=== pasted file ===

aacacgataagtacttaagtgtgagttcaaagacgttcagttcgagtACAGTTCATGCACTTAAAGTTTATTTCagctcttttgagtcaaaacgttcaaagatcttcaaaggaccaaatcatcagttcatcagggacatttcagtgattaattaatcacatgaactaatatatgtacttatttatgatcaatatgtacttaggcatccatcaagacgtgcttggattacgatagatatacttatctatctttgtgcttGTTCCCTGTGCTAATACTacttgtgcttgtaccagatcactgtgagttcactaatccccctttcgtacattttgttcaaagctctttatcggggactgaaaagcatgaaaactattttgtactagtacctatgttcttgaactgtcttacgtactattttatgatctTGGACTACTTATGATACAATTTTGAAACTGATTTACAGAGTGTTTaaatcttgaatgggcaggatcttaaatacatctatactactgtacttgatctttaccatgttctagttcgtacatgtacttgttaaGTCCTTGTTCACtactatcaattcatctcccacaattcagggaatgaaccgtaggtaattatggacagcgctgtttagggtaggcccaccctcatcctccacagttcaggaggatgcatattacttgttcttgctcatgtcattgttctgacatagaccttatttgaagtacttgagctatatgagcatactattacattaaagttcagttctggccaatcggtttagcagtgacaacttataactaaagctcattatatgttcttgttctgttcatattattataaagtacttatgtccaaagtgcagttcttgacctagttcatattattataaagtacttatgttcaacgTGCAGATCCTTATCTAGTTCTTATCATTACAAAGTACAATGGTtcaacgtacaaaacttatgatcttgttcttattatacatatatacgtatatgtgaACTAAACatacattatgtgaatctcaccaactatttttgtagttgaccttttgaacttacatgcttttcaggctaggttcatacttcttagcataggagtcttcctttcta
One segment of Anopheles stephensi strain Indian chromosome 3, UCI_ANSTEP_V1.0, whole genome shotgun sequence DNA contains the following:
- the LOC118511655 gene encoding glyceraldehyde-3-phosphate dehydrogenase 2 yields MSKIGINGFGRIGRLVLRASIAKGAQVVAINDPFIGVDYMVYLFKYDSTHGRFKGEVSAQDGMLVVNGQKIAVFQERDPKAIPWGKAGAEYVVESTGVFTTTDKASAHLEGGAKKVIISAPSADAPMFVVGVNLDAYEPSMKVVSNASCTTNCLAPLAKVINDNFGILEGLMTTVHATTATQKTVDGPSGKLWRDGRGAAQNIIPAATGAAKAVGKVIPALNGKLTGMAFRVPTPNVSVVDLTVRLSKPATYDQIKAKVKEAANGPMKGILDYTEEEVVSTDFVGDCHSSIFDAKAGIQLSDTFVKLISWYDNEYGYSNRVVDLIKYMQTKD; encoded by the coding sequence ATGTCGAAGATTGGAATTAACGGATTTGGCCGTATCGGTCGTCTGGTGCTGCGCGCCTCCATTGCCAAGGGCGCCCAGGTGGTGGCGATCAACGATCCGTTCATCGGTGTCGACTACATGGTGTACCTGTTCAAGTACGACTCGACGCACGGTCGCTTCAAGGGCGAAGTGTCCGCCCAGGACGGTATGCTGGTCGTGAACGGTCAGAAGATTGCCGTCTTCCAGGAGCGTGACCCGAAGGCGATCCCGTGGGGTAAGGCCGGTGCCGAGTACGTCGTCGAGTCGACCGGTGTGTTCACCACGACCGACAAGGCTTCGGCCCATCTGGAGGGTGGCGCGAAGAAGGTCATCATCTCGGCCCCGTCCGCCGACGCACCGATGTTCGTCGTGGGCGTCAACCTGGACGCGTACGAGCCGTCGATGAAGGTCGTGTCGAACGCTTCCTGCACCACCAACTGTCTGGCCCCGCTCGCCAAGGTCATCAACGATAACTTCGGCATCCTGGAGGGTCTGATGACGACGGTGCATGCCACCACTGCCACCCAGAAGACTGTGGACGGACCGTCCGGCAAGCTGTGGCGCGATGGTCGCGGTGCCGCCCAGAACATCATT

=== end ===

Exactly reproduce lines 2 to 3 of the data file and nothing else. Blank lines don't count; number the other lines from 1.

One segment of Anopheles stephensi strain Indian chromosome 3, UCI_ANSTEP_V1.0, whole genome shotgun sequence DNA contains the following:
- the LOC118511655 gene encoding glyceraldehyde-3-phosphate dehydrogenase 2 yields MSKIGINGFGRIGRLVLRASIAKGAQVVAINDPFIGVDYMVYLFKYDSTHGRFKGEVSAQDGMLVVNGQKIAVFQERDPKAIPWGKAGAEYVVESTGVFTTTDKASAHLEGGAKKVIISAPSADAPMFVVGVNLDAYEPSMKVVSNASCTTNCLAPLAKVINDNFGILEGLMTTVHATTATQKTVDGPSGKLWRDGRGAAQNIIPAATGAAKAVGKVIPALNGKLTGMAFRVPTPNVSVVDLTVRLSKPATYDQIKAKVKEAANGPMKGILDYTEEEVVSTDFVGDCHSSIFDAKAGIQLSDTFVKLISWYDNEYGYSNRVVDLIKYMQTKD; encoded by the coding sequence ATGTCGAAGATTGGAATTAACGGATTTGGCCGTATCGGTCGTCTGGTGCTGCGCGCCTCCATTGCCAAGGGCGCCCAGGTGGTGGCGATCAACGATCCGTTCATCGGTGTCGACTACATGGTGTACCTGTTCAAGTACGACTCGACGCACGGTCGCTTCAAGGGCGAAGTGTCCGCCCAGGACGGTATGCTGGTCGTGAACGGTCAGAAGATTGCCGTCTTCCAGGAGCGTGACCCGAAGGCGATCCCGTGGGGTAAGGCCGGTGCCGAGTACGTCGTCGAGTCGACCGGTGTGTTCACCACGACCGACAAGGCTTCGGCCCATCTGGAGGGTGGCGCGAAGAAGGTCATCATCTCGGCCCCGTCCGCCGACGCACCGATGTTCGTCGTGGGCGTCAACCTGGACGCGTACGAGCCGTCGATGAAGGTCGTGTCGAACGCTTCCTGCACCACCAACTGTCTGGCCCCGCTCGCCAAGGTCATCAACGATAACTTCGGCATCCTGGAGGGTCTGATGACGACGGTGCATGCCACCACTGCCACCCAGAAGACTGTGGACGGACCGTCCGGCAAGCTGTGGCGCGATGGTCGCGGTGCCGCCCAGAACATCATT